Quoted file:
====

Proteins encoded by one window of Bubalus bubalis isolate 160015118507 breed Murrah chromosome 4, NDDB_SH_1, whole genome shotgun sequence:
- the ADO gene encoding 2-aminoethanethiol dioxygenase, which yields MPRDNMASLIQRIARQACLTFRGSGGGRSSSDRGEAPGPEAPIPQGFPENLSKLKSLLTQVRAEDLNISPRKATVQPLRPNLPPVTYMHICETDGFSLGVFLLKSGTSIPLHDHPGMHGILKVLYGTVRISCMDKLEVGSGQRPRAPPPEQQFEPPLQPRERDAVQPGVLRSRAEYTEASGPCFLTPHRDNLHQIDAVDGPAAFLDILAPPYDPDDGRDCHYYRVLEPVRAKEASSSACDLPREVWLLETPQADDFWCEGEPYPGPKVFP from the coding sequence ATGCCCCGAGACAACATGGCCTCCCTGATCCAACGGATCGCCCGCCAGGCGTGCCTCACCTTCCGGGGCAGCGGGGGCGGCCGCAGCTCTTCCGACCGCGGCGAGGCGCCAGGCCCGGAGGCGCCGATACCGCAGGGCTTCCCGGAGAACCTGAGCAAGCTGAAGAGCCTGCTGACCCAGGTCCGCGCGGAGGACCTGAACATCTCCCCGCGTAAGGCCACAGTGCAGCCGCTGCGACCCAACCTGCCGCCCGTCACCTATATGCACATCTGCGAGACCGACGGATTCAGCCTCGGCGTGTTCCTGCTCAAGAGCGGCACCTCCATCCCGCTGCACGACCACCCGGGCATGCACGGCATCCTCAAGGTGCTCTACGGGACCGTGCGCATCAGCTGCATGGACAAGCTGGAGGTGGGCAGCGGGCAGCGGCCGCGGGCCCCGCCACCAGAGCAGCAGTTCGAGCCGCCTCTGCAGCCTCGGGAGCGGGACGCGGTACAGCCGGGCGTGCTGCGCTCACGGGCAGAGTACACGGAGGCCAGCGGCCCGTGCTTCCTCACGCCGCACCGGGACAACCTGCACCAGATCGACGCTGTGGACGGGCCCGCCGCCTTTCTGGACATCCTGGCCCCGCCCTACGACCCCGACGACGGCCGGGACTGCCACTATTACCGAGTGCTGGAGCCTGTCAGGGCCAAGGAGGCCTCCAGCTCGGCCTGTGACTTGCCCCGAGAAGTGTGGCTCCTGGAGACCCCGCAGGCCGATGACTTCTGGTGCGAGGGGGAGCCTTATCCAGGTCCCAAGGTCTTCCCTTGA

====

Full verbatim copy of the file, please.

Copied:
Proteins encoded by one window of Bubalus bubalis isolate 160015118507 breed Murrah chromosome 4, NDDB_SH_1, whole genome shotgun sequence:
- the ADO gene encoding 2-aminoethanethiol dioxygenase, which yields MPRDNMASLIQRIARQACLTFRGSGGGRSSSDRGEAPGPEAPIPQGFPENLSKLKSLLTQVRAEDLNISPRKATVQPLRPNLPPVTYMHICETDGFSLGVFLLKSGTSIPLHDHPGMHGILKVLYGTVRISCMDKLEVGSGQRPRAPPPEQQFEPPLQPRERDAVQPGVLRSRAEYTEASGPCFLTPHRDNLHQIDAVDGPAAFLDILAPPYDPDDGRDCHYYRVLEPVRAKEASSSACDLPREVWLLETPQADDFWCEGEPYPGPKVFP from the coding sequence ATGCCCCGAGACAACATGGCCTCCCTGATCCAACGGATCGCCCGCCAGGCGTGCCTCACCTTCCGGGGCAGCGGGGGCGGCCGCAGCTCTTCCGACCGCGGCGAGGCGCCAGGCCCGGAGGCGCCGATACCGCAGGGCTTCCCGGAGAACCTGAGCAAGCTGAAGAGCCTGCTGACCCAGGTCCGCGCGGAGGACCTGAACATCTCCCCGCGTAAGGCCACAGTGCAGCCGCTGCGACCCAACCTGCCGCCCGTCACCTATATGCACATCTGCGAGACCGACGGATTCAGCCTCGGCGTGTTCCTGCTCAAGAGCGGCACCTCCATCCCGCTGCACGACCACCCGGGCATGCACGGCATCCTCAAGGTGCTCTACGGGACCGTGCGCATCAGCTGCATGGACAAGCTGGAGGTGGGCAGCGGGCAGCGGCCGCGGGCCCCGCCACCAGAGCAGCAGTTCGAGCCGCCTCTGCAGCCTCGGGAGCGGGACGCGGTACAGCCGGGCGTGCTGCGCTCACGGGCAGAGTACACGGAGGCCAGCGGCCCGTGCTTCCTCACGCCGCACCGGGACAACCTGCACCAGATCGACGCTGTGGACGGGCCCGCCGCCTTTCTGGACATCCTGGCCCCGCCCTACGACCCCGACGACGGCCGGGACTGCCACTATTACCGAGTGCTGGAGCCTGTCAGGGCCAAGGAGGCCTCCAGCTCGGCCTGTGACTTGCCCCGAGAAGTGTGGCTCCTGGAGACCCCGCAGGCCGATGACTTCTGGTGCGAGGGGGAGCCTTATCCAGGTCCCAAGGTCTTCCCTTGA